Finally, add your git repo to the parameters and with this very basic farm configured, all you need to do now is click save and launch the farm.
Once the farm has saved, go to Server Farms and then on your farm click Manage in the top menu bar. On the right side of the screen you’ll see an Options dropdown. Select Launch.
These are the basics of setting up multi-cloud setups. You take the vanilla images and build customisations on top of them with scripts and manage it either with home-spun scripts or a management tool such as Scalr.
Choosing a provider
Next we’re going to look at how you choose a cloud hosting provider that makes sense for your app or your company. The first thing to consider is deciding how you want to manage your cloud. In other words, do you want to manage IaaS (Infrastructure as a Service), using a tool like Scalr or RightScale, or lose the control in favour of PAAS (Platform as a Service), which will give you more time to focus on your app?
Many companies prefer to ask someone who’s done it before, or who specialise in migrating to the cloud not just because they have the experience but because they can prototype quickly.
The good news is that cloud computing makes it cheap to fail, so you have the opportunity to fail on a few clouds before you settle on the one that works best for your app.
If you have legacy apps that require lots of customisation of the operating system then one of the IaaS providers (which include AWS, Rackspace, GoGrid and OVH’s miniCloud) is probably your best bet. This way you can launch an virtual machine, create a perfect environment for it which looks just like the old physical machine it used to run on, and away you go.
It isn’t just old apps that are hard to change. Old habits in dev teams are hard to change as well, so if you have lots of developers who work in a particular way, migrating to IaaS can be quicker because their working practices don’t have to change. This is the preference of several of our clients, simply because they don’t have time within their tight deadlines to retrain their team.
But Platform as a Service starts making sense when you give up a little control and change the way you work. Most providers will both have command-line tools that make deploying the app pretty simple, so if you can work around this you gain a lot of cloud computing power without having to learn anything.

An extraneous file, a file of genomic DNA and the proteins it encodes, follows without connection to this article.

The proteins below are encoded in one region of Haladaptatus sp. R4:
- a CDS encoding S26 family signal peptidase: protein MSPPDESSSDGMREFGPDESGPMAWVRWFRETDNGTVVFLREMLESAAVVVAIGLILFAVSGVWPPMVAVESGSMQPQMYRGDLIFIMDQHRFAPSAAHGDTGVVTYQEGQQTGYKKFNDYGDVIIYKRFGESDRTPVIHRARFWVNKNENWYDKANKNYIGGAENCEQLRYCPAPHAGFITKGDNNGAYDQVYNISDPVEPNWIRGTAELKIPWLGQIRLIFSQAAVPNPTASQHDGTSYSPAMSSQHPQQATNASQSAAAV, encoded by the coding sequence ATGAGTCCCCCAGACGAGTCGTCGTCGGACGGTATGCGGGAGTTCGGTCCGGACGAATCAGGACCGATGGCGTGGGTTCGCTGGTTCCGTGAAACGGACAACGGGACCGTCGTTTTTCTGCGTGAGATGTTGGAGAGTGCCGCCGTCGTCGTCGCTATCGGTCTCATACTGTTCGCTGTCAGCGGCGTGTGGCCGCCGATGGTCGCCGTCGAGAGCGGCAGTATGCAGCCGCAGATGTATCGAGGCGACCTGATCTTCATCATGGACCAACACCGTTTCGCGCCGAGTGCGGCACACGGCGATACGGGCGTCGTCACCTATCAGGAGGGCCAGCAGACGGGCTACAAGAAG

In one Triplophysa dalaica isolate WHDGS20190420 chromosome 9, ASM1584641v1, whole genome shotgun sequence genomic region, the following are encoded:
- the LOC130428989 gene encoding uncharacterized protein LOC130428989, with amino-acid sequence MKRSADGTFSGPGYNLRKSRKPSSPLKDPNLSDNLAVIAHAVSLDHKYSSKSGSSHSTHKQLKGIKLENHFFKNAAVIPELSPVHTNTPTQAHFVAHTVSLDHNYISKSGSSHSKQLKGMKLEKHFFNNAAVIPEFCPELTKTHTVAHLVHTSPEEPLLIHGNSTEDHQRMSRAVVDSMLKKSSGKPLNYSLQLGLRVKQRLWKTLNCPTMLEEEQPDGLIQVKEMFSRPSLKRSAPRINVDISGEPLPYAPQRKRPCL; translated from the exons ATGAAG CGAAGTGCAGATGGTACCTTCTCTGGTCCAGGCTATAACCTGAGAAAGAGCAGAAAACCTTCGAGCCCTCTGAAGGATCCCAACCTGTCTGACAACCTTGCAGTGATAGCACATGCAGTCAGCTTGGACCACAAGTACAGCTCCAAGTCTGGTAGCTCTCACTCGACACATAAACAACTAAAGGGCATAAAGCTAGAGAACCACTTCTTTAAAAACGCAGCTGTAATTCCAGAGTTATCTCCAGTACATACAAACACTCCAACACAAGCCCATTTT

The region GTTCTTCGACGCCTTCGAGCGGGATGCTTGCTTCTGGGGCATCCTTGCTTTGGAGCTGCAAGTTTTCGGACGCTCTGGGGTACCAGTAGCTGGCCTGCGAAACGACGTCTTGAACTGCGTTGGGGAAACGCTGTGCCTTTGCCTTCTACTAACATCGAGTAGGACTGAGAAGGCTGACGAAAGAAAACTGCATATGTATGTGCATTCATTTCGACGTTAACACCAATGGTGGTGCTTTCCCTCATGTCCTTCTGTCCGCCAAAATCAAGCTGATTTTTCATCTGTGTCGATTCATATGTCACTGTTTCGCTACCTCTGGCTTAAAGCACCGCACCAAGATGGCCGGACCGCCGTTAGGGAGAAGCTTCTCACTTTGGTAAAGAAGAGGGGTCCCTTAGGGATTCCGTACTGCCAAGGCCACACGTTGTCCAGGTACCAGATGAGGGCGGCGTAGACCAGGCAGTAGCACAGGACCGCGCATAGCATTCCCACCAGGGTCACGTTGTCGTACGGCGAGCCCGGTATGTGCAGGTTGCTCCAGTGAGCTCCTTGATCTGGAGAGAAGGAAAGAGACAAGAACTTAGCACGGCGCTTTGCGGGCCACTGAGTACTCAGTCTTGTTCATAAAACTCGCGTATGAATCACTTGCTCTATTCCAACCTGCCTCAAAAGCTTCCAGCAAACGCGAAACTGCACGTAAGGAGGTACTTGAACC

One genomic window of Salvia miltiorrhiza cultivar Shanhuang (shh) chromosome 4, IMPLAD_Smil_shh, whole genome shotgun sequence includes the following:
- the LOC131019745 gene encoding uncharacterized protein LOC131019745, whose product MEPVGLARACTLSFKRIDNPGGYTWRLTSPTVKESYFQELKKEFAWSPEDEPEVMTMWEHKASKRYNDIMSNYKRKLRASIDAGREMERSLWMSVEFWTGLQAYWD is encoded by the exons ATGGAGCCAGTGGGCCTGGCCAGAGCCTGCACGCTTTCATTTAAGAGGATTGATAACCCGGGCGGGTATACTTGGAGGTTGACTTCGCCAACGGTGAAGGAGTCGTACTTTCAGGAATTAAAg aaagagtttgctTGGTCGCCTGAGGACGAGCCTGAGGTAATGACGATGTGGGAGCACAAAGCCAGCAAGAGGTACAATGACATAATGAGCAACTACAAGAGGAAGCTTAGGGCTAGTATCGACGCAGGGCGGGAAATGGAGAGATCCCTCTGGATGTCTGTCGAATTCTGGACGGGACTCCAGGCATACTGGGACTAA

Variations on a theme
We’ve looked at a handful of the cloud services available, and got an idea of how each varies slightly. However, be aware that the cloud hosting market is still moving along, with new features released each week.
So while it’s certainly worth moving to the cloud now, find out which provider makes sense for your app before settling
Rise of the machines
There are two ways of scaling: make the machine bigger or have more machines.
Many providers, such Amazon Web Services, offer the ability to resize a machine, which means you take an existing running instance and resize it as-is. This is far easier if you’re new to multi- server setups.
I prefer this kind of scaling for development and testing. It’s really good for finding out how much oomph your app really needs by starting small and scaling up by resizing to the point that the app has enough CPU and memory.
One of the main attractions of cloud hosting is the pricing, which is generally low and flexible. Most providers will offer a pure pay-as-you-go model, but there are variations.
For example, by paying a little up-front with GoGrid, you can get a discount on the monthly price of your instances as much as $50 a month. This is similar to Amazon Web Services’ reserved instances program.
Another attractive feature of GoGrid is that you can treat it like a bare metal cloud. Unlike most people’s preconception of cloud hosting, it gives you the option to provide, on demand, an entire server. This can be hugely useful for the security conscious and those that must adhere to strict data protection rules.
Instead of buying huge servers that chug through your data, you can lease them a month at a time, knowing that the physical machine is doing nothing else apart from your work.
As with any software-as-a-service provider, when choosing a cloud provider, it’s important to check what sort of technical support is available.
For instance, is there a telephone number or is it online only? Is online support in real time or will you have to wait for a response?
Not all cloud hosting support is the same, and the kind of support you need depends on what you’re willing to take on yourself.